Micromundo is all about looking closely at details, about taking the time to savour them. When we are out and about we often pause and crouch down to look closely at the marvels that surround us. Often, at first glance, something like these lichens populating a rock might not give you much cause to stop, but the effort seldom goes unrewarded. At a design level there is a danger of overt literality, something we try to avoid unless there is a good reason for it. How it translates into design for us is usually something like the following images. A piece must be legible as a whole, but when the viewer takes a closer look they see initially hidden details, as in the lichen images on the previous page. These details may be inherent to the piece we’ve designed, as in tiles or jointing incorporated in it, or they may be elements that the user places on the piece once it’s complete.
At Micromundo, we tend to imagine each piece as having a life of its own. So a table must function as a table, but it should also stand alone as a harmonious component of a design. The following piece is an example of this logic in application; Hong Kong covers an entire wall from floor to ceiling and it’s up to the user if the piece should function as shelving or sit empty and function as a wall cladding. Just as a building can be of interest without occupants, or with the lights on in some apartments or rooms at night and others off, so Hong Kong functions in its own right and also when populated by objects and plants.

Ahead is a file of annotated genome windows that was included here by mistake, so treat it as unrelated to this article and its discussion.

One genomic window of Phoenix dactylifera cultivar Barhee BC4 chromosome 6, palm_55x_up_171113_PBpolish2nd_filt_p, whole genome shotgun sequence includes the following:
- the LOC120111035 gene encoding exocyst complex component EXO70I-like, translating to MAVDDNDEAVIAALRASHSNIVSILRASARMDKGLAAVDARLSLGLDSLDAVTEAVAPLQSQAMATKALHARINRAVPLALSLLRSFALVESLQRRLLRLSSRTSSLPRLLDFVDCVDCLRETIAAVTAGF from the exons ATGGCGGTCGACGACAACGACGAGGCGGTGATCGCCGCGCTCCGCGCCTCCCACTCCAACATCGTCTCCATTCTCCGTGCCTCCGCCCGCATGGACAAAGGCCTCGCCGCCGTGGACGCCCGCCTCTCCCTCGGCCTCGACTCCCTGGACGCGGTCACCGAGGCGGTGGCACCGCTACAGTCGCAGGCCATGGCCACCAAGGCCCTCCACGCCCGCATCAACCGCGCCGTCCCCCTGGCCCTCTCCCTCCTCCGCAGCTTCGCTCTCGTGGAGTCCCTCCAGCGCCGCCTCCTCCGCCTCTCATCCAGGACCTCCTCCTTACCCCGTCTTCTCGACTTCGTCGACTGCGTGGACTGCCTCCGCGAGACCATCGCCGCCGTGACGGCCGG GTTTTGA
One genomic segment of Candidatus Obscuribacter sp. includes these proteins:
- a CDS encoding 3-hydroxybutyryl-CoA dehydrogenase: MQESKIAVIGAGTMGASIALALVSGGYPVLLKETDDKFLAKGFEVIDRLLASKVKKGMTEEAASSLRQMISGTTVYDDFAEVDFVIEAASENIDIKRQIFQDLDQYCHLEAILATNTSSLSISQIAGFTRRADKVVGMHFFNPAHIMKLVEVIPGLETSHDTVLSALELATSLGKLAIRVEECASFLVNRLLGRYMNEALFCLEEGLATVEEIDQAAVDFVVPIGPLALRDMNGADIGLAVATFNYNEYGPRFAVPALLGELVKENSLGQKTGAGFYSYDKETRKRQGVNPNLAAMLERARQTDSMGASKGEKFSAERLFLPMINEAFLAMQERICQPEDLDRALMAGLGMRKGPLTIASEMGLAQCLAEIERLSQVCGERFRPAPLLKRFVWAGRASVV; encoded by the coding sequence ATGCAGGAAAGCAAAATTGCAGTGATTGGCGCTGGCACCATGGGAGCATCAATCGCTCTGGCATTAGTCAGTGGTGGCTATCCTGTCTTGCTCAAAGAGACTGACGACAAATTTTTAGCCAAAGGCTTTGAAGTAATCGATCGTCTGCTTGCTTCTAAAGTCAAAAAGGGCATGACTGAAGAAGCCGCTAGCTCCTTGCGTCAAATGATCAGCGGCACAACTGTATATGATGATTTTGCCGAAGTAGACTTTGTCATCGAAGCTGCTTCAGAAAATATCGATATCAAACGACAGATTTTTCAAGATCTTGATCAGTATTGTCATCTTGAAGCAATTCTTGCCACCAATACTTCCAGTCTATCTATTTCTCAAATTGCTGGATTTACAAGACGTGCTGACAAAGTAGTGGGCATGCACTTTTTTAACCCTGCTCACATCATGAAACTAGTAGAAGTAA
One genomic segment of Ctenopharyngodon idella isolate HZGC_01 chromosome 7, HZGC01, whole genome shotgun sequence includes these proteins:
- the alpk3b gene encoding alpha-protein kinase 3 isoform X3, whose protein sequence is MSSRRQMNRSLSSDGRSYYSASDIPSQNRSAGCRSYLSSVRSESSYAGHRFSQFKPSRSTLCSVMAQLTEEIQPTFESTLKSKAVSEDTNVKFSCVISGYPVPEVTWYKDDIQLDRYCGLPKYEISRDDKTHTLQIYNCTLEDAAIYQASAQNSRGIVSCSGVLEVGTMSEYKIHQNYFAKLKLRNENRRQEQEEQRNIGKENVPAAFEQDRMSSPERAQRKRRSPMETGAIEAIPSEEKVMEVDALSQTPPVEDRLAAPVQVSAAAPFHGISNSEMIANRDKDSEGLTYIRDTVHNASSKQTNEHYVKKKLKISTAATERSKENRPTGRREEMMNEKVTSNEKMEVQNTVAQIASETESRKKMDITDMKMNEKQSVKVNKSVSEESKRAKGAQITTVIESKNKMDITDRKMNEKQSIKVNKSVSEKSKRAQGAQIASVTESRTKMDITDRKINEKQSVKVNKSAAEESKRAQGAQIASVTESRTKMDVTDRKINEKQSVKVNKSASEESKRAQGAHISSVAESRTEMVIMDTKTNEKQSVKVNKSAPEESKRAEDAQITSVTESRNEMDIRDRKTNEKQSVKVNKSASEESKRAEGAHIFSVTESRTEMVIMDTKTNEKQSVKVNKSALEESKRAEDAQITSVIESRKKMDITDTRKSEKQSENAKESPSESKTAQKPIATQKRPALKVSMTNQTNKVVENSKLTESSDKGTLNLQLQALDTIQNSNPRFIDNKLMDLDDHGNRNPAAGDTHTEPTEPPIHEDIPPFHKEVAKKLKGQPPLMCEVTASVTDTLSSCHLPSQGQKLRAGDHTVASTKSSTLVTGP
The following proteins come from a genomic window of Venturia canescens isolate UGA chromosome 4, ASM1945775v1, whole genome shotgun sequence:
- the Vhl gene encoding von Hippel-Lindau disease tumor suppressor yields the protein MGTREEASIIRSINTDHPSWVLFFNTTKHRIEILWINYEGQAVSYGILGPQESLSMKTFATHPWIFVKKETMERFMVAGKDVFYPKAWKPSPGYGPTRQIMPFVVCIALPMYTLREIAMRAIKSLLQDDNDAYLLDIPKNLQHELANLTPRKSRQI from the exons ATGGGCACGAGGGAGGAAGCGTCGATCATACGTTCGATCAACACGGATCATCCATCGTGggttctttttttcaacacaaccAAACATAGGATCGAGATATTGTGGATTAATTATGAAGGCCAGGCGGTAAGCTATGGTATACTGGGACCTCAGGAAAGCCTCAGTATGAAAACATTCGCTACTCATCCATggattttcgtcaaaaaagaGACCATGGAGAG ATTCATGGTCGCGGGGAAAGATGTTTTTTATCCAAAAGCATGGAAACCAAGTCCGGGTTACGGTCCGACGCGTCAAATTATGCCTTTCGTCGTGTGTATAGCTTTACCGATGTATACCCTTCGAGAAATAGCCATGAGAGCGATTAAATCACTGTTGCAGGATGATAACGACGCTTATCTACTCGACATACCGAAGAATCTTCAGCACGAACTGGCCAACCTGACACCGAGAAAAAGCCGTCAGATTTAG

This idea is clearly visible in the photos on the following page, where scale is the underlying factor in the perception of yellow lichens in the landscape. When we consider the degree of detail we want to get down to we usually imagine landscapes first, and how elements interact at scale.
Following on from this idea of landscapes as a source of inspiration, what follows is a worked example of the logic we employ when we design.
As I walked around my old neighbourhood past the Royal Botanic Garden in Edinburgh I used to be amazed by the Campanulas which readily colonised any available cracks between stones in the garden walls opposite the east gate. Whether they were planted up, as in the case of this Echeveria, or they were nomads of the wind who established themselves, their habitat was a literal example of a niche. In all of evolutionary history organisms have jostled for space, elbowing one another firmly to one side to set down roots or access nutrients by other means. In the absence of any organism vying for a spot in a wall, there might appear to be little connection, but these artefacts enjoy greater protagonism as they are, and they are elevated from mundane to ornamental.
iDawkins, R. (2004). The Ancestor’s Tale, p13. London: Weidenfeld & Nicolson.
iiNational Geographic. Age of the Earth. Accessed 29/05/2020. https://www.nationalgeographic.org/topics/resource-library-age-earth/?q=&page=1&per_page=25
iiiBritish Geological Survey. Geology of Britain Viewer. Accessed 29/05/2020: